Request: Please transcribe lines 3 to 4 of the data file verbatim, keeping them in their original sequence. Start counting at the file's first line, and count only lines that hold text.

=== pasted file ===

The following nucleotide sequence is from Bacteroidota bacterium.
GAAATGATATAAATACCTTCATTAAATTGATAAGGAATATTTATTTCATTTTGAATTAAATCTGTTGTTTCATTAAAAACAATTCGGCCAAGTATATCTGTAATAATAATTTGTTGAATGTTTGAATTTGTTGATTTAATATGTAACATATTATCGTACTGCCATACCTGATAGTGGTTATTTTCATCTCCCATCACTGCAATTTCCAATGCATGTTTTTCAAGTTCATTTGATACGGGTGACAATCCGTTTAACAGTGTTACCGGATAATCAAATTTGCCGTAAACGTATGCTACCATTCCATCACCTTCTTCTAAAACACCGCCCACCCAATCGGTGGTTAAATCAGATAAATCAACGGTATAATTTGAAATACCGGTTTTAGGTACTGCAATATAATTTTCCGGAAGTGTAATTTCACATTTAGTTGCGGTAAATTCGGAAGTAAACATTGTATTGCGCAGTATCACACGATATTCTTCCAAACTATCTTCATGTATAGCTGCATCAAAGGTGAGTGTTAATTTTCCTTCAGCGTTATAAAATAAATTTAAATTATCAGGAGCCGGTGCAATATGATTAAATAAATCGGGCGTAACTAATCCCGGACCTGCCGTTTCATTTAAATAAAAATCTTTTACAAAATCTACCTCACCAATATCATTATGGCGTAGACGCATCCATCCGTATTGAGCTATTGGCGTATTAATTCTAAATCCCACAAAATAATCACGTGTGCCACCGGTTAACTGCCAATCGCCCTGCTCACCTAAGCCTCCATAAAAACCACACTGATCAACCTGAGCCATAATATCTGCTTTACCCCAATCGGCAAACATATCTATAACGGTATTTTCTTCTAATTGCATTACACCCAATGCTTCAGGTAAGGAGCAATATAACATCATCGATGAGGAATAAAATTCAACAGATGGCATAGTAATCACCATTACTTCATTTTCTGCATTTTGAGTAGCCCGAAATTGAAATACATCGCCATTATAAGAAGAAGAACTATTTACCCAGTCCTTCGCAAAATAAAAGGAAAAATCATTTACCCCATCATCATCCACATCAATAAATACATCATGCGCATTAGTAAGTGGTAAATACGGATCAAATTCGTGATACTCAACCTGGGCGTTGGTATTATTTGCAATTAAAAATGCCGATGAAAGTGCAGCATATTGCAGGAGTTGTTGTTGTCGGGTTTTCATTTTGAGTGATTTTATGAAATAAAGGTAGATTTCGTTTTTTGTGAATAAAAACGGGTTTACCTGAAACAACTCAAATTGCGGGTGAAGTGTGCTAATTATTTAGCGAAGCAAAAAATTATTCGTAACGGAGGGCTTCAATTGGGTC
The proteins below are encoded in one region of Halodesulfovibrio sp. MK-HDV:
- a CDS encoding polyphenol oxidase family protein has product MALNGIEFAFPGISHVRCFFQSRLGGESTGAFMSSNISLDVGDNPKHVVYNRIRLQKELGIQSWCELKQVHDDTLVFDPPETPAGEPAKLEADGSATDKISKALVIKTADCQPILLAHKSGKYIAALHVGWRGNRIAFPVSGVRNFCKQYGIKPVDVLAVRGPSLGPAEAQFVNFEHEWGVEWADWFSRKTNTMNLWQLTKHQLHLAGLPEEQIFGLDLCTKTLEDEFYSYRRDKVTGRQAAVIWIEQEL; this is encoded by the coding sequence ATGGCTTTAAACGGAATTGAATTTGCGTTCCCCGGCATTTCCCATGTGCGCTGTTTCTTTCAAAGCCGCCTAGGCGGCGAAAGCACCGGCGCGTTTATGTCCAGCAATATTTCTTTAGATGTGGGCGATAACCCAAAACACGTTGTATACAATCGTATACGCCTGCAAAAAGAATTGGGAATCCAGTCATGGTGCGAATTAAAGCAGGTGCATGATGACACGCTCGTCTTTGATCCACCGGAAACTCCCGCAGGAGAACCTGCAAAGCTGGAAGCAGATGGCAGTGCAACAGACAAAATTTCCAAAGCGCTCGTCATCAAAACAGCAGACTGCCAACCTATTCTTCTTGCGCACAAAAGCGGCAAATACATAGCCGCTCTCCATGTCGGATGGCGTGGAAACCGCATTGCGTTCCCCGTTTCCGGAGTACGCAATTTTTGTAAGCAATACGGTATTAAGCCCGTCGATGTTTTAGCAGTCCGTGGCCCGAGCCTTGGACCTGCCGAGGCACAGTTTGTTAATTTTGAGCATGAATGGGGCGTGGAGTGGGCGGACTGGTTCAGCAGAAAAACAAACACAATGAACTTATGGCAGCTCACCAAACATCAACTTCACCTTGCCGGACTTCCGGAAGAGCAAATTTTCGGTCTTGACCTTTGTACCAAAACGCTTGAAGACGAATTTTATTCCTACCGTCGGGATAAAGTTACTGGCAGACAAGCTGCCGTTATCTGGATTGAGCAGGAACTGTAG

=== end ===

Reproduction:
The proteins below are encoded in one region of Halodesulfovibrio sp. MK-HDV:
- a CDS encoding polyphenol oxidase family protein has product MALNGIEFAFPGISHVRCFFQSRLGGESTGAFMSSNISLDVGDNPKHVVYNRIRLQKELGIQSWCELKQVHDDTLVFDPPETPAGEPAKLEADGSATDKISKALVIKTADCQPILLAHKSGKYIAALHVGWRGNRIAFPVSGVRNFCKQYGIKPVDVLAVRGPSLGPAEAQFVNFEHEWGVEWADWFSRKTNTMNLWQLTKHQLHLAGLPEEQIFGLDLCTKTLEDEFYSYRRDKVTGRQAAVIWIEQEL; this is encoded by the coding sequence ATGGCTTTAAACGGAATTGAATTTGCGTTCCCCGGCATTTCCCATGTGCGCTGTTTCTTTCAAAGCCGCCTAGGCGGCGAAAGCACCGGCGCGTTTATGTCCAGCAATATTTCTTTAGATGTGGGCGATAACCCAAAACACGTTGTATACAATCGTATACGCCTGCAAAAAGAATTGGGAATCCAGTCATGGTGCGAATTAAAGCAGGTGCATGATGACACGCTCGTCTTTGATCCACCGGAAACTCCCGCAGGAGAACCTGCAAAGCTGGAAGCAGATGGCAGTGCAACAGACAAAATTTCCAAAGCGCTCGTCATCAAAACAGCAGACTGCCAACCTATTCTTCTTGCGCACAAAAGCGGCAAATACATAGCCGCTCTCCATGTCGGATGGCGTGGAAACCGCATTGCGTTCCCCGTTTCCGGAGTACGCAATTTTTGTAAGCAATACGGTATTAAGCCCGTCGATGTTTTAGCAGTCCGTGGCCCGAGCCTTGGACCTGCCGAGGCACAGTTTGTTAATTTTGAGCATGAATGGGGCGTGGAGTGGGCGGACTGGTTCAGCAGAAAAACAAACACAATGAACTTATGGCAGCTCACCAAACATCAACTTCACCTTGCCGGACTTCCGGAAGAGCAAATTTTCGGTCTTGACCTTTGTACCAAAACGCTTGAAGACGAATTTTATTCCTACCGTCGGGATAAAGTTACTGGCAGACAAGCTGCCGTTATCTGGATTGAGCAGGAACTGTAG